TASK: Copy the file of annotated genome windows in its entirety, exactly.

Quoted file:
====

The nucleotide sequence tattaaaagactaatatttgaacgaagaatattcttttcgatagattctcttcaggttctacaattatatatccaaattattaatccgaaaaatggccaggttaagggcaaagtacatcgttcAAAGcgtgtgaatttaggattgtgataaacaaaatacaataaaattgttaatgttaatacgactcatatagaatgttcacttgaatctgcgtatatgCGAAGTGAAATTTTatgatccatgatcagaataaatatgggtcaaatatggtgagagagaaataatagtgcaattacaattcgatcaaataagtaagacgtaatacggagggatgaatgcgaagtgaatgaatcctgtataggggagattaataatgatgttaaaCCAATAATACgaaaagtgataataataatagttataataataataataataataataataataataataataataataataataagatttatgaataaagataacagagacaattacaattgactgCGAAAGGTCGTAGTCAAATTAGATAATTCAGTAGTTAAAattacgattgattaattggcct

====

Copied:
The nucleotide sequence tattaaaagactaatatttgaacgaagaatattcttttcgatagattctcttcaggttctacaattatatatccaaattattaatccgaaaaatggccaggttaagggcaaagtacatcgttcAAAGcgtgtgaatttaggattgtgataaacaaaatacaataaaattgttaatgttaatacgactcatatagaatgttcacttgaatctgcgtatatgCGAAGTGAAATTTTatgatccatgatcagaataaatatgggtcaaatatggtgagagagaaataatagtgcaattacaattcgatcaaataagtaagacgtaatacggagggatgaatgcgaagtgaatgaatcctgtataggggagattaataatgatgttaaaCCAATAATACgaaaagtgataataataatagttataataataataataataataataataataataataataataataataataagatttatgaataaagataacagagacaattacaattgactgCGAAAGGTCGTAGTCAAATTAGATAATTCAGTAGTTAAAattacgattgattaattggcct